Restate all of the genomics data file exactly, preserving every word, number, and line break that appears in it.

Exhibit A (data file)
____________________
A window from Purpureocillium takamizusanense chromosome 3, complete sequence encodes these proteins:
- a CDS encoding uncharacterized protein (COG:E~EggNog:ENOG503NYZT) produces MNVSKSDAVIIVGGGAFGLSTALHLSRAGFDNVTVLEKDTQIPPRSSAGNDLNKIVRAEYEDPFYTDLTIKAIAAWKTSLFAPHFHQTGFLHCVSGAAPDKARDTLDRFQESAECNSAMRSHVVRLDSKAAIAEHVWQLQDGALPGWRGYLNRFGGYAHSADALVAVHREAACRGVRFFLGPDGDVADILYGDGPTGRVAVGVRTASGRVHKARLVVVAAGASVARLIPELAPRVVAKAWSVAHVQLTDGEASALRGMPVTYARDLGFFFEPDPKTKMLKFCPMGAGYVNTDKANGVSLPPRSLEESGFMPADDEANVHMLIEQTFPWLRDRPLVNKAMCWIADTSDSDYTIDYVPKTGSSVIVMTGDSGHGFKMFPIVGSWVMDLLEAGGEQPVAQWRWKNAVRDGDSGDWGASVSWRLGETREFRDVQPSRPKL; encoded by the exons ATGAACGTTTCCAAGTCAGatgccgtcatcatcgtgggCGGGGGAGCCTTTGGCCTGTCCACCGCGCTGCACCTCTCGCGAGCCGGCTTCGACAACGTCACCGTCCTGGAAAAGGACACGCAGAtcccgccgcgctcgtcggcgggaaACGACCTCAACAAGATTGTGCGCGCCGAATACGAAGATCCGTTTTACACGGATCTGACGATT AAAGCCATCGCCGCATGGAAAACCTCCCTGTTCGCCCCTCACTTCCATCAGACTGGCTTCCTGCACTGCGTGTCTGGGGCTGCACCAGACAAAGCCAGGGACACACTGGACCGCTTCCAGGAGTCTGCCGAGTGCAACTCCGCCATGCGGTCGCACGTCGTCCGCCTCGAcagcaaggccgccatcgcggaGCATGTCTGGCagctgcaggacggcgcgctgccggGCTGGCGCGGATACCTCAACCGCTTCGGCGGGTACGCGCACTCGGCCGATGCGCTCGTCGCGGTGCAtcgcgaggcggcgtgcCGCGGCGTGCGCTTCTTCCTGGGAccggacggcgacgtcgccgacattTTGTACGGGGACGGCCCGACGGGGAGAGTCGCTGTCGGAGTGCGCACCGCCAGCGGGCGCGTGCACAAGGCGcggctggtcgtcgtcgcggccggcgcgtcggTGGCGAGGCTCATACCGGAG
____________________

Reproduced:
A window from Purpureocillium takamizusanense chromosome 3, complete sequence encodes these proteins:
- a CDS encoding uncharacterized protein (COG:E~EggNog:ENOG503NYZT) produces MNVSKSDAVIIVGGGAFGLSTALHLSRAGFDNVTVLEKDTQIPPRSSAGNDLNKIVRAEYEDPFYTDLTIKAIAAWKTSLFAPHFHQTGFLHCVSGAAPDKARDTLDRFQESAECNSAMRSHVVRLDSKAAIAEHVWQLQDGALPGWRGYLNRFGGYAHSADALVAVHREAACRGVRFFLGPDGDVADILYGDGPTGRVAVGVRTASGRVHKARLVVVAAGASVARLIPELAPRVVAKAWSVAHVQLTDGEASALRGMPVTYARDLGFFFEPDPKTKMLKFCPMGAGYVNTDKANGVSLPPRSLEESGFMPADDEANVHMLIEQTFPWLRDRPLVNKAMCWIADTSDSDYTIDYVPKTGSSVIVMTGDSGHGFKMFPIVGSWVMDLLEAGGEQPVAQWRWKNAVRDGDSGDWGASVSWRLGETREFRDVQPSRPKL; encoded by the exons ATGAACGTTTCCAAGTCAGatgccgtcatcatcgtgggCGGGGGAGCCTTTGGCCTGTCCACCGCGCTGCACCTCTCGCGAGCCGGCTTCGACAACGTCACCGTCCTGGAAAAGGACACGCAGAtcccgccgcgctcgtcggcgggaaACGACCTCAACAAGATTGTGCGCGCCGAATACGAAGATCCGTTTTACACGGATCTGACGATT AAAGCCATCGCCGCATGGAAAACCTCCCTGTTCGCCCCTCACTTCCATCAGACTGGCTTCCTGCACTGCGTGTCTGGGGCTGCACCAGACAAAGCCAGGGACACACTGGACCGCTTCCAGGAGTCTGCCGAGTGCAACTCCGCCATGCGGTCGCACGTCGTCCGCCTCGAcagcaaggccgccatcgcggaGCATGTCTGGCagctgcaggacggcgcgctgccggGCTGGCGCGGATACCTCAACCGCTTCGGCGGGTACGCGCACTCGGCCGATGCGCTCGTCGCGGTGCAtcgcgaggcggcgtgcCGCGGCGTGCGCTTCTTCCTGGGAccggacggcgacgtcgccgacattTTGTACGGGGACGGCCCGACGGGGAGAGTCGCTGTCGGAGTGCGCACCGCCAGCGGGCGCGTGCACAAGGCGcggctggtcgtcgtcgcggccggcgcgtcggTGGCGAGGCTCATACCGGAG